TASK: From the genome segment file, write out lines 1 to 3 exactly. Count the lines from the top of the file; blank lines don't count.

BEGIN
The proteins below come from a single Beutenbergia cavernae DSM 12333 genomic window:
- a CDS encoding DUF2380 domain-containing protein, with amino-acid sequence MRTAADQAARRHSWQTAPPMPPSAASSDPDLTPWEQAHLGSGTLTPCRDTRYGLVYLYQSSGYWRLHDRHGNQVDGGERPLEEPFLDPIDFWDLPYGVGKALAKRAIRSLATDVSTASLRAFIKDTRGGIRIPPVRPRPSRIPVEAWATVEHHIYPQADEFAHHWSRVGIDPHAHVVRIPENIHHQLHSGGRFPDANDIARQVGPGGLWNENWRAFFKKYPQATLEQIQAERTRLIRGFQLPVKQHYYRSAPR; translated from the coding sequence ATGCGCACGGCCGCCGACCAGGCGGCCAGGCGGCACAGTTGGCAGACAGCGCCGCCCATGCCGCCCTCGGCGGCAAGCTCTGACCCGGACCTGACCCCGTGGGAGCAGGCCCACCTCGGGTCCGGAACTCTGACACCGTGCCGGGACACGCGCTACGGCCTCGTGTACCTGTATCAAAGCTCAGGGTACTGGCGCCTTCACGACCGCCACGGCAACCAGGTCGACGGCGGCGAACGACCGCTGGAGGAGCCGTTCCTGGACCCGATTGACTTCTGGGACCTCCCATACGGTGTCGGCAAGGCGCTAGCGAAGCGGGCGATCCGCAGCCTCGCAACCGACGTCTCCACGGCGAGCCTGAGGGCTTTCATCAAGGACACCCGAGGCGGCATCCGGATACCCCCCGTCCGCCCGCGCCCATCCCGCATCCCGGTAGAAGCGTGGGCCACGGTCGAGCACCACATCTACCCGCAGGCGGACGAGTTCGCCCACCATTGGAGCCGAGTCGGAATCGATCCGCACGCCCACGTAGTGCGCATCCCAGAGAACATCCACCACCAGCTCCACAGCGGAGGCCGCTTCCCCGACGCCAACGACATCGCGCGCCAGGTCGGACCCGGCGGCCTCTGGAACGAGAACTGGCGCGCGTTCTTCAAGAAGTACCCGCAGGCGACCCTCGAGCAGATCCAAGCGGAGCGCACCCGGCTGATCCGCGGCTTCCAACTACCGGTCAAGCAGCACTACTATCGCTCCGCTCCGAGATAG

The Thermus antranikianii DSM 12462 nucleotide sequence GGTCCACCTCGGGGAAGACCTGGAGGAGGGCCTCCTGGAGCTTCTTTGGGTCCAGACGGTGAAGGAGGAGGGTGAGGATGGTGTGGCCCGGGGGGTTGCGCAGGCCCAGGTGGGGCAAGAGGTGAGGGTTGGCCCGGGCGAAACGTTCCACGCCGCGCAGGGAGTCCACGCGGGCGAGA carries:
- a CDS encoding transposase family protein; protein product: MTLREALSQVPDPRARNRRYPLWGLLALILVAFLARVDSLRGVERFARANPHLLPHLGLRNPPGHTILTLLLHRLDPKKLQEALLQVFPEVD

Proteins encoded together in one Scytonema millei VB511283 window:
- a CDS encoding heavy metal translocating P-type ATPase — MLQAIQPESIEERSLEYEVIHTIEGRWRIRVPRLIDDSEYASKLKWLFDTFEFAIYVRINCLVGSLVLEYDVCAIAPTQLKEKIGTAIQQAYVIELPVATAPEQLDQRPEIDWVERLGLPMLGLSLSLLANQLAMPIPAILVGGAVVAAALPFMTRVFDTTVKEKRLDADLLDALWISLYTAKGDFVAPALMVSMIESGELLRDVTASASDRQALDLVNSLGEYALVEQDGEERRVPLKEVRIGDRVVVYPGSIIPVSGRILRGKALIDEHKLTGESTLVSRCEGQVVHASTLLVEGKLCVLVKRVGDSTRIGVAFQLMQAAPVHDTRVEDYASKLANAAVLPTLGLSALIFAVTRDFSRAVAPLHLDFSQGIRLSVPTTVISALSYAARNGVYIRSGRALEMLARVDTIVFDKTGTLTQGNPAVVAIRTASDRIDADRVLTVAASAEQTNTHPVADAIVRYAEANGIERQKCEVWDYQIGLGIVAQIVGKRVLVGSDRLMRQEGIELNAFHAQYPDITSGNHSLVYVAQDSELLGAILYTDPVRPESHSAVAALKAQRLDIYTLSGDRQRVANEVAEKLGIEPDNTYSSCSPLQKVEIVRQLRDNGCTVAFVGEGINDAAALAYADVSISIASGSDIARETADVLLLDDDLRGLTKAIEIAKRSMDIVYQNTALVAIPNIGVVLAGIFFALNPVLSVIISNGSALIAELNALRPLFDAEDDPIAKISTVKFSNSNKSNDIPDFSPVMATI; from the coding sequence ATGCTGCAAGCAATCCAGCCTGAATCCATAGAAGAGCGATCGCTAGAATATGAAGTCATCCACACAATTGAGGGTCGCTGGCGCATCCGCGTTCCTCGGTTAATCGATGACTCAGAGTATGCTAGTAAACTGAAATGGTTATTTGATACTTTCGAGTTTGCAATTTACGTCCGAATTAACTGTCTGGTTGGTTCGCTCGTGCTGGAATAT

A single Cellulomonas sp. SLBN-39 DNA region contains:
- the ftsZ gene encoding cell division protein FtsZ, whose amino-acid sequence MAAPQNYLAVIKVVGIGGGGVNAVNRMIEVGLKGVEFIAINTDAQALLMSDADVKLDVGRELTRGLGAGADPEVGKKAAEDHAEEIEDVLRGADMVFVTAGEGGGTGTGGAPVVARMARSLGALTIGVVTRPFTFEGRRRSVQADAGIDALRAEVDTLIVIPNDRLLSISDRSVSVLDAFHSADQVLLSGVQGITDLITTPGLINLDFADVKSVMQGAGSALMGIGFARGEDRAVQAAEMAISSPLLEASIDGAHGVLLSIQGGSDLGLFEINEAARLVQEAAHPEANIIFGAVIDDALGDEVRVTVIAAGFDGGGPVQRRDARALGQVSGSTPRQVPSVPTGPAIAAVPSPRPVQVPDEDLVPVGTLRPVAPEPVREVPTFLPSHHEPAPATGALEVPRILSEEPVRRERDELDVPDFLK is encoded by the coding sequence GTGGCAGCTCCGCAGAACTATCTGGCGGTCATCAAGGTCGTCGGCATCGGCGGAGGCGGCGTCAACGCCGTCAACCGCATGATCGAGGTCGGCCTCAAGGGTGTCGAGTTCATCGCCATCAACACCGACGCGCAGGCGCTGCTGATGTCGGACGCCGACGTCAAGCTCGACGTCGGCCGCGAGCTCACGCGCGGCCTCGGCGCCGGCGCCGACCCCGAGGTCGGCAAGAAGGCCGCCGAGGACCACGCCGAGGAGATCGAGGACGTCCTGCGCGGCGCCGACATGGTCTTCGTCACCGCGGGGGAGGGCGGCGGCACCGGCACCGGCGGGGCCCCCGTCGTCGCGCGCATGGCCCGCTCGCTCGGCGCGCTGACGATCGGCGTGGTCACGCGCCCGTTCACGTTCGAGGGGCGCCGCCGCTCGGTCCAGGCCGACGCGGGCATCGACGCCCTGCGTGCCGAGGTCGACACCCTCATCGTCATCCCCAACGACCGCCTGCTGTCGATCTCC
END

The proteins below come from a single Beutenbergia cavernae DSM 12333 genomic window:
- a CDS encoding DUF2380 domain-containing protein, with amino-acid sequence MRTAADQAARRHSWQTAPPMPPSAASSDPDLTPWEQAHLGSGTLTPCRDTRYGLVYLYQSSGYWRLHDRHGNQVDGGERPLEEPFLDPIDFWDLPYGVGKALAKRAIRSLATDVSTASLRAFIKDTRGGIRIPPVRPRPSRIPVEAWATVEHHIYPQADEFAHHWSRVGIDPHAHVVRIPENIHHQLHSGGRFPDANDIARQVGPGGLWNENWRAFFKKYPQATLEQIQAERTRLIRGFQLPVKQHYYRSAPR; translated from the coding sequence ATGCGCACGGCCGCCGACCAGGCGGCCAGGCGGCACAGTTGGCAGACAGCGCCGCCCATGCCGCCCTCGGCGGCAAGCTCTGACCCGGACCTGACCCCGTGGGAGCAGGCCCACCTCGGGTCCGGAACTCTGACACCGTGCCGGGACACGCGCTACGGCCTCGTGTACCTGTATCAAAGCTCAGGGTACTGGCGCCTTCACGACCGCCACGGCAACCAGGTCGACGGCGGCGAACGACCGCTGGAGGAGCCGTTCCTGGACCCGATTGACTTCTGGGACCTCCCATACGGTGTCGGCAAGGCGCTAGCGAAGCGGGCGATCCGCAGCCTCGCAACCGACGTCTCCACGGCGAGCCTGAGGGCTTTCATCAAGGACACCCGAGGCGGCATCCGGATACCCCCCGTCCGCCCGCGCCCATCCCGCATCCCGGTAGAAGCGTGGGCCACGGTCGAGCACCACATCTACCCGCAGGCGGACGAGTTCGCCCACCATTGGAGCCGAGTCGGAATCGATCCGCACGCCCACGTAGTGCGCATCCCAGAGAACATCCACCACCAGCTCCACAGCGGAGGCCGCTTCCCCGACGCCAACGACATCGCGCGCCAGGTCGGACCCGGCGGCCTCTGGAACGAGAACTGGCGCGCGTTCTTCAAGAAGTACCCGCAGGCGACCCTCGAGCAGATCCAAGCGGAGCGCACCCGGCTGATCCGCGGCTTCCAACTACCGGTCAAGCAGCACTACTATCGCTCCGCTCCGAGATAG

The Thermus antranikianii DSM 12462 nucleotide sequence GGTCCACCTCGGGGAAGACCTGGAGGAGGGCCTCCTGGAGCTTCTTTGGGTCCAGACGGTGAAGGAGGAGGGTGAGGATGGTGTGGCCCGGGGGGTTGCGCAGGCCCAGGTGGGGCAAGAGGTGAGGGTTGGCCCGGGCGAAACGTTCCACGCCGCGCAGGGAGTCCACGCGGGCGAGA carries: